Using Narrative as a Motivational and Pedagogic Device
in Computer Based Learning
Dept. of Information Management & Communication, Liverpool Hope University College, Liverpool, UK and
Computer Based Learning Unit, University of Leeds, Leeds, UK
There is increasing interest in the use of computer based learning systems at all levels of education but particularly at the tertiary level. Many systems make use of hypermedia and often assume that the introduction of elements such as sound, graphics, video and still images within such systems will increase students' motivation and desire to learn. However, the components of hypermedia systems themselves are not intrinsically motivating and additional motivating factors must be built into such systems. Computer games have been observed to motivate users to engage, for long periods of time. The use of such techniques within computer based tutoring systems is considered.
In addition, this paper considers the role that narrative structure could play in computer based learning environments and briefly reviews the underlying educational and cognitive theory, including the use of game based strategies to enhance the learning of complex and abstract concepts and principles. Narrative theory is considered and an appropriate general narrative structure for computer based learning environments is suggested. It is posited that the use of a hand-crafted narrative, based on appropriate theory, could act as a powerful motivational and cognitive aid.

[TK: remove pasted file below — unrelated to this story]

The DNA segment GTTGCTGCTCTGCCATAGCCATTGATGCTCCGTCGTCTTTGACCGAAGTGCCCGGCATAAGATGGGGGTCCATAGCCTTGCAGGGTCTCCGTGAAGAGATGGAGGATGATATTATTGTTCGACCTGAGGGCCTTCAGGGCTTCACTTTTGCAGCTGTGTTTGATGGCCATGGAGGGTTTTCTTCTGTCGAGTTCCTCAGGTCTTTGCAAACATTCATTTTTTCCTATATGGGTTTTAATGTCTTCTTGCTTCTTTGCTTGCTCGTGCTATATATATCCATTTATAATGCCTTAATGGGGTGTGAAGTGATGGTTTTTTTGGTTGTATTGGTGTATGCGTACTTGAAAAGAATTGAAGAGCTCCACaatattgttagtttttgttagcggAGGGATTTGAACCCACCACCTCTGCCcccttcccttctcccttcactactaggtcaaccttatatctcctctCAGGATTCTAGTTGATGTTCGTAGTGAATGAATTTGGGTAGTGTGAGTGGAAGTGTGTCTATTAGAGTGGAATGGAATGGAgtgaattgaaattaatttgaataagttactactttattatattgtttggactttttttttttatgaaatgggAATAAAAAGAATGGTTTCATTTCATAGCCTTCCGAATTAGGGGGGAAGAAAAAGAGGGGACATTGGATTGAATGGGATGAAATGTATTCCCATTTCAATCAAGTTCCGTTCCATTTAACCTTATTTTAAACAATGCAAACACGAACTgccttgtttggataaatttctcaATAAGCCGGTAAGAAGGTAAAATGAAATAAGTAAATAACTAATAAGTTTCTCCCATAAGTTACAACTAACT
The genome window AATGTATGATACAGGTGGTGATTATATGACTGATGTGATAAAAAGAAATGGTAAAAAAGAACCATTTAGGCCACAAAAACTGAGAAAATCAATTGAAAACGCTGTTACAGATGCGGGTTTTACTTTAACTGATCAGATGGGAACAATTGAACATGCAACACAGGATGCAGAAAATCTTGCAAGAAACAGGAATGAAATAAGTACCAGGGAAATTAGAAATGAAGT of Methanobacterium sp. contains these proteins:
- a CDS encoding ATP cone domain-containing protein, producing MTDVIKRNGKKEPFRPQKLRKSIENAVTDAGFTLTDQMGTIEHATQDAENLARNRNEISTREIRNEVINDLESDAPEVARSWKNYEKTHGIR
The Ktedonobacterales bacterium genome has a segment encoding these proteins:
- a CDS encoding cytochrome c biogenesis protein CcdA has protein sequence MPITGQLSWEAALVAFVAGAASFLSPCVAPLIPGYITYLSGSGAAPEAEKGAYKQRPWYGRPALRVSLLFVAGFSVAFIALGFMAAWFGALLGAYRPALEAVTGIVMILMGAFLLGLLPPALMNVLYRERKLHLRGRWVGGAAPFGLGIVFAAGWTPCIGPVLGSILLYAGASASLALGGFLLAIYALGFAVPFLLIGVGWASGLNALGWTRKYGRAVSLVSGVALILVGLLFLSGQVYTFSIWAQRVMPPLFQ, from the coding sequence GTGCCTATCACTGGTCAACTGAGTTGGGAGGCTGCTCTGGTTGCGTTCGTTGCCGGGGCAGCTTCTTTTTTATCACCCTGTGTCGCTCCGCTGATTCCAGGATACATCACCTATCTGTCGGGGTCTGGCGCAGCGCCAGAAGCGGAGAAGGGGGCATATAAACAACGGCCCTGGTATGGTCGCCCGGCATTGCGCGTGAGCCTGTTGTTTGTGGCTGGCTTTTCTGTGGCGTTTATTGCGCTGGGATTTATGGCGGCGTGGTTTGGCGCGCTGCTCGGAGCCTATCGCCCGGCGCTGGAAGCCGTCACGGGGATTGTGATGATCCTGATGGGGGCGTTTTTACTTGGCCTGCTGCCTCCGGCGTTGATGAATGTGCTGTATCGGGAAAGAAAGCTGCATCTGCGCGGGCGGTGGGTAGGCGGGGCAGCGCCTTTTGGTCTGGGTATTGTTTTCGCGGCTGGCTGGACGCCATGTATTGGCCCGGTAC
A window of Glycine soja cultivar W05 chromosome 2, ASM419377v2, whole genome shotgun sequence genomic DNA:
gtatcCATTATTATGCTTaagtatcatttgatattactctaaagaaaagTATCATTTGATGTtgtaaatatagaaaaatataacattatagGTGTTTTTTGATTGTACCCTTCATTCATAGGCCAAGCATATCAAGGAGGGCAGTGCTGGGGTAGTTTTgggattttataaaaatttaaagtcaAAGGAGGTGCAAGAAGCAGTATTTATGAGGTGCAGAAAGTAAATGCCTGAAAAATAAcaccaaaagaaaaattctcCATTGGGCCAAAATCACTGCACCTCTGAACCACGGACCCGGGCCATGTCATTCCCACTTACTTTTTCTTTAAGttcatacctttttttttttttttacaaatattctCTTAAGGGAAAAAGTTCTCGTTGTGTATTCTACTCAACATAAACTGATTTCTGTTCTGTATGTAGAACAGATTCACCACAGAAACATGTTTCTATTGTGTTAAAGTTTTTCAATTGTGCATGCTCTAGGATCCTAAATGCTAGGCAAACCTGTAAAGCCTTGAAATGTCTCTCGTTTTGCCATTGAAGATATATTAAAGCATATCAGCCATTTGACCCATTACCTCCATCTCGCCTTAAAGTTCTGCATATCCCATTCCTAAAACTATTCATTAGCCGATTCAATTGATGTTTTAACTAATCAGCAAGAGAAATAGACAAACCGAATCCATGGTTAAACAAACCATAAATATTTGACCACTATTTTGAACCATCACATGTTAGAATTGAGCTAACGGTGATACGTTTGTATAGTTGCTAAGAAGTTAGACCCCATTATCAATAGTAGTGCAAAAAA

The paper goes on to describe work in progress on a hypermedia computer based learning system that makes use of a strong narrative structure to teach computer architecture to first year undergraduates using "believable" autonomous computer based characters. The required characteristics of such believable social agents within such an environment are reviewed and the implications of their use considered in relation to learning styles.
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